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Cuba: Issues for 111th Congress

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Congressional rept.

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Cuba, which remains a hard-line communist state with a poor record on human rights, commemorated the 50th anniversary of its revolution on January 1, 2009. Cubas political succession from the long-ruling Fidel Castro to his brother Raul in 2006 was characterized by a remarkable degree of stability. After Raul Castro officially assumed the presidency in February 2008, his government announced a series of economic changes that included lifting restrictions on the sale of some electronic consumer products and cell phones. A major reform effort has focused on the agriculture sector in an effort to boost food production. While additional economic changes are likely, there has been disappointment that further reforms have not been forthcoming. Few observers expect the government to ease its tight control over the political system, which is backed up by a strong security apparatus. Since the early 1960s, U.S. policy toward Cuba has consisted largely of isolating the communist nation through economic sanctions. The Bush Administration tightened sanctions significantly in 2004 through increased restrictions on travel to Cuba, especially family travel. A second U.S. policy component over the years has consisted of support measures for the Cuban people, including private humanitarian donations, U.S.-sponsored radio and television broadcasting to Cuba Radio and TV Marti, and support for human rights and democracy on the island. In light of Fidel Castros departure, two broad approaches to policy have been advanced continue to isolate the Cuban Government while supporting the Cuban people and changing attitudes within the Cuban Government and society through increased contact and engagement. On April 13, 2009, President Barack Obama followed through with his campaign pledge to allow unlimited family travel and remittances to Cuba, to increase telecommunications links with Cuba, and to expand the scope of eligible humanitarian donations through gift parcels.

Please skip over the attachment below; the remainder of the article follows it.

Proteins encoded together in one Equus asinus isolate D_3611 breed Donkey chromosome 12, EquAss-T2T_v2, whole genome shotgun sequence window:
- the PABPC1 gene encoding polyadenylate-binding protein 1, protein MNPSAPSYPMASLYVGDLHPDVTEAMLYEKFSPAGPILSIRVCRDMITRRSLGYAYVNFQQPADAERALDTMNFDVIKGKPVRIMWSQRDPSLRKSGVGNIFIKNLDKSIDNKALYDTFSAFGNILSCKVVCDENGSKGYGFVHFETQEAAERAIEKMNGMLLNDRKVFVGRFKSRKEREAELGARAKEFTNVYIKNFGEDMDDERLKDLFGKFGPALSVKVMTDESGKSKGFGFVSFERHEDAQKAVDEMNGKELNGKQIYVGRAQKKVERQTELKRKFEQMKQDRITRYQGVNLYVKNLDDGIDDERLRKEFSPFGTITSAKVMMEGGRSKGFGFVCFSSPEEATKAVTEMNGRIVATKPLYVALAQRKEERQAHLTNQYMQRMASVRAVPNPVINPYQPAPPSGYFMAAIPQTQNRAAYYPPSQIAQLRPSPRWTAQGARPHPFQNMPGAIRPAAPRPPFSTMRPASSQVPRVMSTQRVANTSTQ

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  • Government and Political Science
  • Sociology and Law

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